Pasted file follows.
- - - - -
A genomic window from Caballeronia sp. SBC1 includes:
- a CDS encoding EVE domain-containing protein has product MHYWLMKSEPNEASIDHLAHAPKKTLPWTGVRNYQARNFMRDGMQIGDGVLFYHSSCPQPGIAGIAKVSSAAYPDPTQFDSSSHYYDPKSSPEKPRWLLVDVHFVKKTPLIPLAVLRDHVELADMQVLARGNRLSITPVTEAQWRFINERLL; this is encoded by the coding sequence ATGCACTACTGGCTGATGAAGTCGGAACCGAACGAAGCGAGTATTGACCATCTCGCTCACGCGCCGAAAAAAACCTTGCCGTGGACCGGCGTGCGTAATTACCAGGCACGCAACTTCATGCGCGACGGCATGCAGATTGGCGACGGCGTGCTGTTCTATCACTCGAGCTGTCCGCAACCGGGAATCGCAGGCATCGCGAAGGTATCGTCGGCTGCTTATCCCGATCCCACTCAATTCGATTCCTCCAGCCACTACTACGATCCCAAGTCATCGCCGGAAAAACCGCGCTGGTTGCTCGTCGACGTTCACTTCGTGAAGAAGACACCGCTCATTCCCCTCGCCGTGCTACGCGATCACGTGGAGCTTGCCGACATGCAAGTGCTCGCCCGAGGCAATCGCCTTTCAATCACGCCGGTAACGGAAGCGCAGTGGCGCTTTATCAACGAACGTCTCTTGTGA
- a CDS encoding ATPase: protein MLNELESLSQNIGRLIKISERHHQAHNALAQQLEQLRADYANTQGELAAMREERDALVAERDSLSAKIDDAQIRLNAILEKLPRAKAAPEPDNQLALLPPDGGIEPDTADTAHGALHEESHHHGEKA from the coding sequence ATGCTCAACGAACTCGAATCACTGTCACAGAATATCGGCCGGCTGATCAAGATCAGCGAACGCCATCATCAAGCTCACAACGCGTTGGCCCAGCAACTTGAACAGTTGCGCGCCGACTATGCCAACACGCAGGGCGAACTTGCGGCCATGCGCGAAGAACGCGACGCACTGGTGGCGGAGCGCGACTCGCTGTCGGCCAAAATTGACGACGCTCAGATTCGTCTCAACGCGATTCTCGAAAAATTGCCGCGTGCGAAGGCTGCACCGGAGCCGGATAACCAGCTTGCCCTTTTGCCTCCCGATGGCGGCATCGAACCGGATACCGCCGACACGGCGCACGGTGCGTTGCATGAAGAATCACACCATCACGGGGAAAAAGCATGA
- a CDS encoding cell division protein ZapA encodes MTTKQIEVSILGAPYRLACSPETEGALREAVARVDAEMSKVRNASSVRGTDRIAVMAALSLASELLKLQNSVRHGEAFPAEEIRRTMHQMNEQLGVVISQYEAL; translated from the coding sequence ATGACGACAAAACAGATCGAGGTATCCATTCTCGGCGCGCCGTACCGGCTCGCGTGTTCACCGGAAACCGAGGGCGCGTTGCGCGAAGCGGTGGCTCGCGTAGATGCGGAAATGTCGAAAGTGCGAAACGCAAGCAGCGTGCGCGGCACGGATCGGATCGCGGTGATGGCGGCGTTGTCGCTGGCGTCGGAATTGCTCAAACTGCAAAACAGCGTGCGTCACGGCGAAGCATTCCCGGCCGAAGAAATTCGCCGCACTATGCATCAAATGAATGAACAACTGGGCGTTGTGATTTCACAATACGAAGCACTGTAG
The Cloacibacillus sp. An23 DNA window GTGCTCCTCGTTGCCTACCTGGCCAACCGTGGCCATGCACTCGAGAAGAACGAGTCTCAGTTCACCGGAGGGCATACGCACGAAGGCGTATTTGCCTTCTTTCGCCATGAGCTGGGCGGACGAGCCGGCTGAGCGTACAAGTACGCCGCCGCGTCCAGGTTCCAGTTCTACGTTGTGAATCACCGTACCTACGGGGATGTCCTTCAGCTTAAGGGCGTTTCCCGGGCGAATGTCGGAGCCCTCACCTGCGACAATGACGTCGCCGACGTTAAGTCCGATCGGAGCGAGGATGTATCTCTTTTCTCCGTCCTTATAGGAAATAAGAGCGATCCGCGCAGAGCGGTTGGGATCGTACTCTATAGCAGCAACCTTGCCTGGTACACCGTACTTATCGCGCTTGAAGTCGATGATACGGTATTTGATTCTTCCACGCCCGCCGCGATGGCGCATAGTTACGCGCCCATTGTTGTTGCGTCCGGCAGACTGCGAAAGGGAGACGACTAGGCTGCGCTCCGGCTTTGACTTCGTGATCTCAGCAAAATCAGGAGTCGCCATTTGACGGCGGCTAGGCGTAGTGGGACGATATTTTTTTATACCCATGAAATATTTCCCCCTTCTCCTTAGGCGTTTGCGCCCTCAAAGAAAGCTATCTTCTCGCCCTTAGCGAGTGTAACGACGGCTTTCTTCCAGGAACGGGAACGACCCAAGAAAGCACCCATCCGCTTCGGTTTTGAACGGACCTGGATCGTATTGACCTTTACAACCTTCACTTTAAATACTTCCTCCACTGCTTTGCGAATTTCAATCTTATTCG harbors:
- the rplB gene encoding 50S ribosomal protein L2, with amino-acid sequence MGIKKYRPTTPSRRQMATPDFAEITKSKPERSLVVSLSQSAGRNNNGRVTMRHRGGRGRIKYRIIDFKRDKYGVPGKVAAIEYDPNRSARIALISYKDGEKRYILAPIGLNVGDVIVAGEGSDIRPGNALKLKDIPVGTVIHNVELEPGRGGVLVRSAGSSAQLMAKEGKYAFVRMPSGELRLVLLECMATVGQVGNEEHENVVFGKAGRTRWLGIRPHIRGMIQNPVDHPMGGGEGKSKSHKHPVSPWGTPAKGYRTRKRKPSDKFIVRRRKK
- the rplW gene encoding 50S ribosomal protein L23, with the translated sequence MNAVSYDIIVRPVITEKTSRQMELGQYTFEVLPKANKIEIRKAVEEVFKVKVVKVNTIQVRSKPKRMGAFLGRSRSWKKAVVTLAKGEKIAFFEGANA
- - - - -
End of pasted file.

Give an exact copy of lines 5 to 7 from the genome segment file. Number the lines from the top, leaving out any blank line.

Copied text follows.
The Cloacibacillus sp. An23 DNA window GTGCTCCTCGTTGCCTACCTGGCCAACCGTGGCCATGCACTCGAGAAGAACGAGTCTCAGTTCACCGGAGGGCATACGCACGAAGGCGTATTTGCCTTCTTTCGCCATGAGCTGGGCGGACGAGCCGGCTGAGCGTACAAGTACGCCGCCGCGTCCAGGTTCCAGTTCTACGTTGTGAATCACCGTACCTACGGGGATGTCCTTCAGCTTAAGGGCGTTTCCCGGGCGAATGTCGGAGCCCTCACCTGCGACAATGACGTCGCCGACGTTAAGTCCGATCGGAGCGAGGATGTATCTCTTTTCTCCGTCCTTATAGGAAATAAGAGCGATCCGCGCAGAGCGGTTGGGATCGTACTCTATAGCAGCAACCTTGCCTGGTACACCGTACTTATCGCGCTTGAAGTCGATGATACGGTATTTGATTCTTCCACGCCCGCCGCGATGGCGCATAGTTACGCGCCCATTGTTGTTGCGTCCGGCAGACTGCGAAAGGGAGACGACTAGGCTGCGCTCCGGCTTTGACTTCGTGATCTCAGCAAAATCAGGAGTCGCCATTTGACGGCGGCTAGGCGTAGTGGGACGATATTTTTTTATACCCATGAAATATTTCCCCCTTCTCCTTAGGCGTTTGCGCCCTCAAAGAAAGCTATCTTCTCGCCCTTAGCGAGTGTAACGACGGCTTTCTTCCAGGAACGGGAACGACCCAAGAAAGCACCCATCCGCTTCGGTTTTGAACGGACCTGGATCGTATTGACCTTTACAACCTTCACTTTAAATACTTCCTCCACTGCTTTGCGAATTTCAATCTTATTCG harbors:
- the rplB gene encoding 50S ribosomal protein L2, with amino-acid sequence MGIKKYRPTTPSRRQMATPDFAEITKSKPERSLVVSLSQSAGRNNNGRVTMRHRGGRGRIKYRIIDFKRDKYGVPGKVAAIEYDPNRSARIALISYKDGEKRYILAPIGLNVGDVIVAGEGSDIRPGNALKLKDIPVGTVIHNVELEPGRGGVLVRSAGSSAQLMAKEGKYAFVRMPSGELRLVLLECMATVGQVGNEEHENVVFGKAGRTRWLGIRPHIRGMIQNPVDHPMGGGEGKSKSHKHPVSPWGTPAKGYRTRKRKPSDKFIVRRRKK
- the rplW gene encoding 50S ribosomal protein L23, with the translated sequence MNAVSYDIIVRPVITEKTSRQMELGQYTFEVLPKANKIEIRKAVEEVFKVKVVKVNTIQVRSKPKRMGAFLGRSRSWKKAVVTLAKGEKIAFFEGANA